Dust unto dust, the saying goes — and books, hat boxes and ceramic figurines unto dust. Especially books. Unlike speech, text survives when the writer is long gone. The voice fades but a well-bound book could last forever — as long as someone bothers to keep it on a shelf somewhere, clean, dry and free from the onslaught of hungry cockroaches. (They feast on the glue used in bindings.) Books dominate our house, thousands of them, mostly about art and design. Despite ruthless periodic purges, new volumes creep in. Our kids are mystified: “Why do you have so many books?” A vast personal library — once the sign of well-schooled intellect — may be more bewildering to the rising generation than a collection of mounted game heads.
We love our library, which entombs a lifetime of fleeting interests and enduring obsessions, but we’re also oppressed by its physical and emotional weight. Like many others, we worry about what will happen to all these volumes when we’re gone. Do books have souls? Is there an out-of-print afterlife? Do midlist titles die and go to hell on a flaming Kindle? Every year, Jennifer Tobias, a librarian, receives many offers of personal libraries; rarely are these acquired in full. Even a single text must meet exacting standards before making it into a library’s collection. She advises people seeking to unload their books to be realistic about the usefulness of any volume (does your local high school truly need a book about postmodern teapots or Photoshop 1.0?) and to discard anything afflicted with mold or mildew, which can spread to other books.
If you lack the courage to sell or destroy your superfluous belongings, you can put them in storage. Rented cubicles are a costly form of denial: you don’t really want these things, so you send them away — often for good. Self-storage, says Richard Burt, a professor of English at the University of Florida, is about storing the self. When we place our personal effects in an air-conditioned locker, we put away part of our physical and emotional being, keeping it on life support for as long as we can foot the bill.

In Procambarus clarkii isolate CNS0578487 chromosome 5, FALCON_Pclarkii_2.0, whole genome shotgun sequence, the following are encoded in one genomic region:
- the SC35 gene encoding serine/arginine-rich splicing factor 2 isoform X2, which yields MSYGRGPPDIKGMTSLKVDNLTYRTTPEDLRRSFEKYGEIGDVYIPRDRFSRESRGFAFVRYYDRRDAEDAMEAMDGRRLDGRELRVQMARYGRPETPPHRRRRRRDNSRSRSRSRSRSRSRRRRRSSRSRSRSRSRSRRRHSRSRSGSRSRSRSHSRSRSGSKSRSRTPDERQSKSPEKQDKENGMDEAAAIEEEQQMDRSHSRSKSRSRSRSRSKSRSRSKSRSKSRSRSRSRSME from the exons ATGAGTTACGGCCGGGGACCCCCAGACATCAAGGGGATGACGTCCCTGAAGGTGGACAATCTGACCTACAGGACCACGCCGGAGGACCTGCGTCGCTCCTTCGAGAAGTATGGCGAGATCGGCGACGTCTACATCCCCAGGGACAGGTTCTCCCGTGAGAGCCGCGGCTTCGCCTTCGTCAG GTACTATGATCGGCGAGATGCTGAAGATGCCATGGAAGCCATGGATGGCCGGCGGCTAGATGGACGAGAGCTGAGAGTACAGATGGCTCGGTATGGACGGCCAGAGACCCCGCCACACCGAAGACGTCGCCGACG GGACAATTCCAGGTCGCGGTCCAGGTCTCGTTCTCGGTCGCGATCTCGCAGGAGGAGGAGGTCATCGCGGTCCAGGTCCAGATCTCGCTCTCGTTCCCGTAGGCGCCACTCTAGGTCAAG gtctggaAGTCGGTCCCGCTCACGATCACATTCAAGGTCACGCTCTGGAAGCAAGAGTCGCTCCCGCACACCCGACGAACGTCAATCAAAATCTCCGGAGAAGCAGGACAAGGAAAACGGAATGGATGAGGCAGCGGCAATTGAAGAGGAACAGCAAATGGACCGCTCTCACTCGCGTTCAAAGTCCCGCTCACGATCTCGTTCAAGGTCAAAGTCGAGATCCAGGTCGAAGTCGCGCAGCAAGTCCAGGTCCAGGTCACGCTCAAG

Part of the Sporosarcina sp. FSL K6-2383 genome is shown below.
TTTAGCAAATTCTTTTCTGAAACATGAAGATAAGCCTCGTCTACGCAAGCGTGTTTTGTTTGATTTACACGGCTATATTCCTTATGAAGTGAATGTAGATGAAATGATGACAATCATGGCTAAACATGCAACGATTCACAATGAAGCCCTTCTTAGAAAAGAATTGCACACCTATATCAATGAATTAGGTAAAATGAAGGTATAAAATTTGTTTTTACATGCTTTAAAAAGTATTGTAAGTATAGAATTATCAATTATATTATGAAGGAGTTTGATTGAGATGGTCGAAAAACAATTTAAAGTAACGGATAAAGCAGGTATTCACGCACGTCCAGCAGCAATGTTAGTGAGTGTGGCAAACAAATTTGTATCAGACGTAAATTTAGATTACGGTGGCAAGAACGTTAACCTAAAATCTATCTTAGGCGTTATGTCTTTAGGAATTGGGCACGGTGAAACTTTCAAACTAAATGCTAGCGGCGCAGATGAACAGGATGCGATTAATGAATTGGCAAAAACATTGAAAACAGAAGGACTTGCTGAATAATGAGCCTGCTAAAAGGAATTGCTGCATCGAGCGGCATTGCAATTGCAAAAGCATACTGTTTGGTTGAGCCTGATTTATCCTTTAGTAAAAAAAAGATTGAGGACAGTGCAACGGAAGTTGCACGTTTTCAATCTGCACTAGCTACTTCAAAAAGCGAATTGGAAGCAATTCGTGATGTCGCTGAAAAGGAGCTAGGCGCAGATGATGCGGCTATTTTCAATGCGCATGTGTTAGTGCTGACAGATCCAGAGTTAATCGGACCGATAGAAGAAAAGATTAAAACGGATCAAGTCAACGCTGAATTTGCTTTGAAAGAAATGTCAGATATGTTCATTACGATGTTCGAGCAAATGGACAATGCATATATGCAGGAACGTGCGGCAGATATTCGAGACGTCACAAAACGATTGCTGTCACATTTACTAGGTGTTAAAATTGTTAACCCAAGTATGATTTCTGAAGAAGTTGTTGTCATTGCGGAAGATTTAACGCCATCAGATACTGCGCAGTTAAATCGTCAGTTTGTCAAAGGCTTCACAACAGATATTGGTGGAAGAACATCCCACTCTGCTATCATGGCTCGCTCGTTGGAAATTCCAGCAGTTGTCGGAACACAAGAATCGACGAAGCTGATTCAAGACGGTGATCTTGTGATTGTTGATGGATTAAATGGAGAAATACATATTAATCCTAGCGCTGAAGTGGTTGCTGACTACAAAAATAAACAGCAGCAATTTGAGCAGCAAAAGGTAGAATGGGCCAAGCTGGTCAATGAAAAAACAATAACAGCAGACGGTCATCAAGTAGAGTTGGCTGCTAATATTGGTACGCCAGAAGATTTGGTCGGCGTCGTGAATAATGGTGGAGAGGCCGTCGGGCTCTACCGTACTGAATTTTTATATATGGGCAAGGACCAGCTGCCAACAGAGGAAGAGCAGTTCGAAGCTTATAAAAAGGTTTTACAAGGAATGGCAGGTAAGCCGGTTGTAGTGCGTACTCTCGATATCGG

Premature heirloom loss can be devastating. The novelist Jessica Anya Blau told me that when she was separating from her first husband, she relocated to another city to attend grad school while he placed their combined possessions in storage. Blau left behind things she loved but could survive without for a while, including albums of baby pictures and some silk dresses and pink china from her grandmother. Alas, her ex neglected to pay the rent on the storage unit, and all its contents were auctioned off, gone from her life forever. Her first reaction was shock and desolation. These were cherished things that couldn’t be replaced. But dismay quickly gave way to feelings of lightness and freedom. She had come to enjoy living in an open space unburdened by things. It felt good to be emptied out.
Physical possessions are, indeed, a burden. They gather dust and take up space. They also lose and acquire meaning over time. I probably wouldn’t have kept those blue dishes if I had bought them in a junk shop 20 years ago. But they were my grandmother’s, so I keep them safe, and take them out a few times a year for family celebrations. As I wash each piece by hand, I wonder, with a pang of melancholy, if my daughter will someday do the same. Maybe, and maybe not.